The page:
could arbitrarily select people from one area in the same way it has it has 
    selected people from one company.
     Mark Allman agreed that the 2 out of the last 3 rule is 
    insufficient.  Would like to see some weighting of rules for including 
    management experience.  Would like to see something that has a little bit 
    longer time scale.
     George Swallow commented that after 2 IETF meetings he didn't have a clue as 
    to how the IETF was organized.
     Michael Richardson, currently on the NomCom, commented that the current 
    NomCom doesn't suffer from lack of experience.  But if you've been to one, 
    missed one, and then went to a third, then that's a different problem.  
    Things aren't all that broken.  He believes that self selection already 
    occurs, based on whether people believe they know what's going on.
     Don Eastlake stated that as long as the nomcom has a finite number of 
    volunteers there will always be some bias in some way or another.  It's 
    okay for it to be imperfect.  Not sure he'd be happy with an IETF that ran 
    purely smoothly.
     Harald suggested two changes:
      - add a statement to the oral tradition 'if you don't know how the IETF 
    works don't volunteer for NomCom.
      - change from 2 out of 3 IETFs to 3 out of 5 IETFs
     A hum was requested on the 3 out of 5 versus of 2 out of 3.  The 3 out of 5 
    was the unanimous view of the room.
     John Klensin commented that there were 2 reasons to volunteer.
     1 is obligation.
     2 is that one has an ax to grind.
     He's worried about the "don't volunteer" folk self selecting out in favor of 
    the ax grinders.
     A hum was requested on adding a statement to the oral tradition of 
    "don't volunteer if you don't know what's going on."
     The group seemed to lean toward adding the statement.
     The chair reminded the meeting that a hum is just an indication.  This all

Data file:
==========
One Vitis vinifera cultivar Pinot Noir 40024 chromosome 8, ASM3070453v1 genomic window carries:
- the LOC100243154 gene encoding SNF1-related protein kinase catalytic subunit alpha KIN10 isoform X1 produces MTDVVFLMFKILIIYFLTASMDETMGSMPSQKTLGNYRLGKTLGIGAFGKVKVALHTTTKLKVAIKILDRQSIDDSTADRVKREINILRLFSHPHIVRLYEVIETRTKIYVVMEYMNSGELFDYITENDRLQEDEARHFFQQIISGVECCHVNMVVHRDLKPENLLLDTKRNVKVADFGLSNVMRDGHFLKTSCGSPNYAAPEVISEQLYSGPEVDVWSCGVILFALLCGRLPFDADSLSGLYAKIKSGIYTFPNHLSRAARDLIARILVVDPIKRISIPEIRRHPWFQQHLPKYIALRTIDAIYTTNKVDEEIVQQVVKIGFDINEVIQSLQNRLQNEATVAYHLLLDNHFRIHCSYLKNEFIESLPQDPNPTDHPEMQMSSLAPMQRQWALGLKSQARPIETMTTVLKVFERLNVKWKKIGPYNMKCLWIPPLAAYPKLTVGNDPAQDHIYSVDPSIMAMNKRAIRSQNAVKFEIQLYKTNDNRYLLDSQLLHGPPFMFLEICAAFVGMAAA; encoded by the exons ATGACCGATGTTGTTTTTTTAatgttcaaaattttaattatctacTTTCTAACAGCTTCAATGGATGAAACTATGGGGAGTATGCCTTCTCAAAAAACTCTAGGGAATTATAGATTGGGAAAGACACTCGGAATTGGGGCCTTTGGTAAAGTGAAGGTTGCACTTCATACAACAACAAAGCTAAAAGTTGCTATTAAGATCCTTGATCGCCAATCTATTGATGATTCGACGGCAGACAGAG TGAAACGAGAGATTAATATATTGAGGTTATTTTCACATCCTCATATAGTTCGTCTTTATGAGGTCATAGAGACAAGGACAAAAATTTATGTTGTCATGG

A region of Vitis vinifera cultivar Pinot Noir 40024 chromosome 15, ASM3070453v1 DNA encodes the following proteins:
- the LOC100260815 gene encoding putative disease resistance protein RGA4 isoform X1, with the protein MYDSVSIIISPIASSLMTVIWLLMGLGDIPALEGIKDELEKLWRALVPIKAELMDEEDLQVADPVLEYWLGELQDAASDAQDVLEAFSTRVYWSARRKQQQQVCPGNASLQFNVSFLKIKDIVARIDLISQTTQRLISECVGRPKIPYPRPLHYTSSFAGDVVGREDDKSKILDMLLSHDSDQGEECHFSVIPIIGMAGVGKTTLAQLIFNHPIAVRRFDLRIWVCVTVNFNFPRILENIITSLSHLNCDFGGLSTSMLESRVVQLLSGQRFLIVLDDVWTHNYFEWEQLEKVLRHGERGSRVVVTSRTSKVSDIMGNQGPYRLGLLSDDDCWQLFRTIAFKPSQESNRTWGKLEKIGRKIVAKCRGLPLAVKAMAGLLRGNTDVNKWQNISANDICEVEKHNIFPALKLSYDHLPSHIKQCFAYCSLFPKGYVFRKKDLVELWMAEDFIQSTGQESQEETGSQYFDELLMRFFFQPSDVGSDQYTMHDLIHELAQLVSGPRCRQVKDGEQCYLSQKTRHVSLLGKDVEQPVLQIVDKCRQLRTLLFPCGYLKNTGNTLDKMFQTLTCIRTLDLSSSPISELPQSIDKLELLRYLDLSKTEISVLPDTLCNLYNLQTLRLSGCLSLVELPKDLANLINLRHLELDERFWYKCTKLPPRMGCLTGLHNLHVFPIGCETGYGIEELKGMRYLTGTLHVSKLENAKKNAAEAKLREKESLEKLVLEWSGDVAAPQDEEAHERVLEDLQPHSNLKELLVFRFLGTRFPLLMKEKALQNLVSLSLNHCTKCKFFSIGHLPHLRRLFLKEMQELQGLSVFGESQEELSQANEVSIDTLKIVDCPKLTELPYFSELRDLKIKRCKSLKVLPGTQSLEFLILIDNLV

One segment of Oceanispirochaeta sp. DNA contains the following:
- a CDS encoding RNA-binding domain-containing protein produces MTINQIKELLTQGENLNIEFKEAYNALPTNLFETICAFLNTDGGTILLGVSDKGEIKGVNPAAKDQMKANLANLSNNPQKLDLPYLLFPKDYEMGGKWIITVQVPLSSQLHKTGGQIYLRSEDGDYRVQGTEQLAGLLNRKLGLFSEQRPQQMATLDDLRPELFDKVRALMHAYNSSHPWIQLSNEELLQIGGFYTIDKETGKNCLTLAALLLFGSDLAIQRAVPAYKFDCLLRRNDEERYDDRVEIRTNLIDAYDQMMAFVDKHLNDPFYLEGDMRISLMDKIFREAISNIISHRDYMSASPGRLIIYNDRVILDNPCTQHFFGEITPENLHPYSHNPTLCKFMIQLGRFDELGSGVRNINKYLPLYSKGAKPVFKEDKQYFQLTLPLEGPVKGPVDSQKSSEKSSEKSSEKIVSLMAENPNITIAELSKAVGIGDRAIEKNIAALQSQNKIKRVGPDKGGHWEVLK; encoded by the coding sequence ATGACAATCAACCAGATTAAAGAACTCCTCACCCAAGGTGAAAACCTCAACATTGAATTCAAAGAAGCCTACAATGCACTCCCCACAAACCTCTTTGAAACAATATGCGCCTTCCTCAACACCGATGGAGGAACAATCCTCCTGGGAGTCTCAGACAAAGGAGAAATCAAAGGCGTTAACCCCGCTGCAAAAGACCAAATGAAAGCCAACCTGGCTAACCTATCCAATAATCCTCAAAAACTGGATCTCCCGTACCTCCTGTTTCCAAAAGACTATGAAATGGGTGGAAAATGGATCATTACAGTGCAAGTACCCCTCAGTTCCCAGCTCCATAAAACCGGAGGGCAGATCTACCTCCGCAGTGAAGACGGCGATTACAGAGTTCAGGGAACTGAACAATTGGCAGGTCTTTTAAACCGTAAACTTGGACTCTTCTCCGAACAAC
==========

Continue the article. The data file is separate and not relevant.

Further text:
goes out to the mailing list.
     Jim Galvin asked what goal is the group trying to achieve?
     Harald responded that since he made the suggestion he should say 
    something.  One property of mailing list discussions is that they fly off in 
    all directions.  It's easier to discuss when you have a specific 
    proposal.  So he made a specific proposal.  The problems that is to be 
    solved is that we want people who have more experience just than 6 months 
    participation volunteering for the NomCom.
     Eliot asked why 3 out of 5?  Why not 4 out of 6 or 5 out of 7, etc?
     Jim mentioned pool of people increases as you go from 2/3 to 3/5, etc.
     Avri responded that we don't really know that.
     George Swallow mentioned that though he hummed in favor of 3/5 he would 
    also support requiring a minimum of having attended 5 meeting ever, AND 
    attendance at 2 out of the last 3 meetings.
     Avri pointed out that this that would bias the selection procedure in 
    favor of long time participants.
     Harald said we should ask the secretariat for numbers.
     Avri asked if the room favored adding a requirements for increased 
    number of meeting attended in the past as George recommended.  The room was 
    not in favor of the proposal.
     Ron Da Silva had a last comment regarding language stating that it's 
    important to encourage people to understand the process.  He suggested that 
    the oral tradition indicate where people could learn about the process and 
    recommend that they then reconsider volunteering.
    The next issue involved limiting the number of participants from a single 
    group or company
    In the WG list discussions to date, there was no consensus on 
    definition of company, group, or organization, but but there seem to be 
    consensus that the maximum number should be 2.